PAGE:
Oaks Amusement Park ride workers launch union campaign


A mid-August heat wave led about 80 ride operators at the Oaks Amusement Park to go public early with their existing plans to unionize. The park was closed Aug. 14, when temperatures peaked at 108 degrees, but on Aug. 15, with temperatures forecast to exceed 100 degrees for a third day in a row, workers emailed the company that they would be holding a “safety strike” and give themselves the option of going home if they didn’t want to work in excessive heat. They signed the letter, “the Association of Operators and Amusement Workers” — a new independent union.

Workers at Oaks Park had been talking about organizing for about three months, said Rowan Perrin, a ride operator who helped co-found the union. Perrin said the group plans to ask the National Labor Relations Board on Sept. 1 to hold a union election.

She says managers at the park have ignored workers’ complaints about working on rides without shade, despite them showing signs of heat stroke during their shifts.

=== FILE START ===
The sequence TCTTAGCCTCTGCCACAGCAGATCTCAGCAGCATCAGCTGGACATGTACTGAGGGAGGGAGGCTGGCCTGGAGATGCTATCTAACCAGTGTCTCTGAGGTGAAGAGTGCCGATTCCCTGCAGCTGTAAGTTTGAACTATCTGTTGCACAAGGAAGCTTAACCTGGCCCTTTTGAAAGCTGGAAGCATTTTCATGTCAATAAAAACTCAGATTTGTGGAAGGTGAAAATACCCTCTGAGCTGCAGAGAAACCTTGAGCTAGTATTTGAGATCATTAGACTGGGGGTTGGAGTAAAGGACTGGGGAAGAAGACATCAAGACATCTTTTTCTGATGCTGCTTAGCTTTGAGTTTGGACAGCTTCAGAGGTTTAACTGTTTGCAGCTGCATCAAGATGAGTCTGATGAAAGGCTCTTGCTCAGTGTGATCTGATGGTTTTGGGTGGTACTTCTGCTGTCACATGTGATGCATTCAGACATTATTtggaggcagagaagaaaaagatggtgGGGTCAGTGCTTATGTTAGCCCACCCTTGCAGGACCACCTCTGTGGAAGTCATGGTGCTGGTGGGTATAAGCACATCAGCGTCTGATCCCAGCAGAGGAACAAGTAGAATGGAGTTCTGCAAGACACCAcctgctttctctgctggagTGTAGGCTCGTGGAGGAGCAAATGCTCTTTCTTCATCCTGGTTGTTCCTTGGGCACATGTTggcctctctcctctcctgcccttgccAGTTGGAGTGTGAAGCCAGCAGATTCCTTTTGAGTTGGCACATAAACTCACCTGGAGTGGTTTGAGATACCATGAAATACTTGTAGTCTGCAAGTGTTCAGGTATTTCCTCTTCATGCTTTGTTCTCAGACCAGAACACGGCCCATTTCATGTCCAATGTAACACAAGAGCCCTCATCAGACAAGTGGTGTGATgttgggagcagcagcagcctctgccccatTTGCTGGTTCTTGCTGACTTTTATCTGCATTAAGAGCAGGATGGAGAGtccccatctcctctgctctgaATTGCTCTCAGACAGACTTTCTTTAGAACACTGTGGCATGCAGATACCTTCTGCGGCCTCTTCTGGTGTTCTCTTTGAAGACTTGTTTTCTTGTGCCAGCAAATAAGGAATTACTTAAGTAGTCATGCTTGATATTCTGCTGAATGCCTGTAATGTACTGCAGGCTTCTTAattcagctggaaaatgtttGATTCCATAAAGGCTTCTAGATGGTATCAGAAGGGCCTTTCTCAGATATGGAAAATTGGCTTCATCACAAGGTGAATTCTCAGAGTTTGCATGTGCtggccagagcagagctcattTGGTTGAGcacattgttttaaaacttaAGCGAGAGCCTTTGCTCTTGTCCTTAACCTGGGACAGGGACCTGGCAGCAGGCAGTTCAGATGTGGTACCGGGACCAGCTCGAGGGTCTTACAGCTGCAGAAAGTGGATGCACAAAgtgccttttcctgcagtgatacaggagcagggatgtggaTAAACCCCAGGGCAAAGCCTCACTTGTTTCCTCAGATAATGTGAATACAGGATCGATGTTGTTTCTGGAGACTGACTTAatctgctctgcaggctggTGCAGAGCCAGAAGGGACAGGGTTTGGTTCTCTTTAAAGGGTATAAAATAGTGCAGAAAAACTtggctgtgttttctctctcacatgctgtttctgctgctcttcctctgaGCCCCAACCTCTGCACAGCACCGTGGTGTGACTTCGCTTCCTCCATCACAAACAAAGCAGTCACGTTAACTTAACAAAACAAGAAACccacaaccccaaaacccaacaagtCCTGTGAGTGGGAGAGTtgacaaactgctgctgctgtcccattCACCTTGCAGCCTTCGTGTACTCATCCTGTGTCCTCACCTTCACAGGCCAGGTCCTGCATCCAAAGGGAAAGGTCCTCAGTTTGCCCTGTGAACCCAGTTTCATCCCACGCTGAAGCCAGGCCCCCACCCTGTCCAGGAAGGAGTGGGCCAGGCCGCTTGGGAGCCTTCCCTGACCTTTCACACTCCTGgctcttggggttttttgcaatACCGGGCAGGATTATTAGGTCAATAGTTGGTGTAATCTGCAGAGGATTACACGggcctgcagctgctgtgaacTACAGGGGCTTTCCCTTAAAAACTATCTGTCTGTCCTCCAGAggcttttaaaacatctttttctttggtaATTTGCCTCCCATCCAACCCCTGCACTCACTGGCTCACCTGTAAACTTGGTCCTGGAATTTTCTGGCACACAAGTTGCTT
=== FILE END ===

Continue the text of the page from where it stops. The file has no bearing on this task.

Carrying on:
As temperatures reached 103 degrees Aug. 15, Oaks Park closed at 4 p.m., about three hours early. Perrin says managers claimed they made that decision before receiving the union’s email, but she thinks the announcement of the union influenced their decision. The company also added shade umbrellas to rides and is giving workers extra breaks on hot days.

“They’re claiming they’ve done this the entire time. They’re claiming they’ve always listened to our complaints, but they are only listening to our complaints now that we’ve gone public with a union,” Perrin said.

Oaks Park is run by the nonprofit Oaks Park Association. For more than two decades, it was the site of the Northwest Oregon Labor Council Labor Day picnic. But in 2022, a new CEO changed policies at the park in such a way as to make the venue inhospitable for the event.

Ride operators make up the biggest group of workers at the park. About 40 other people work in concessions or at game booths. Perrin said the union hopes to add those workers to the unit later on, but they started with the ride operators because that department has the most power  to shut down the park.

“If the rides aren’t open because we’re on strike, then the park is not really going to make any money,” Perrin said. “It seemed like given that the main attraction to Oaks Park is the rides, it would be the best place to start.”

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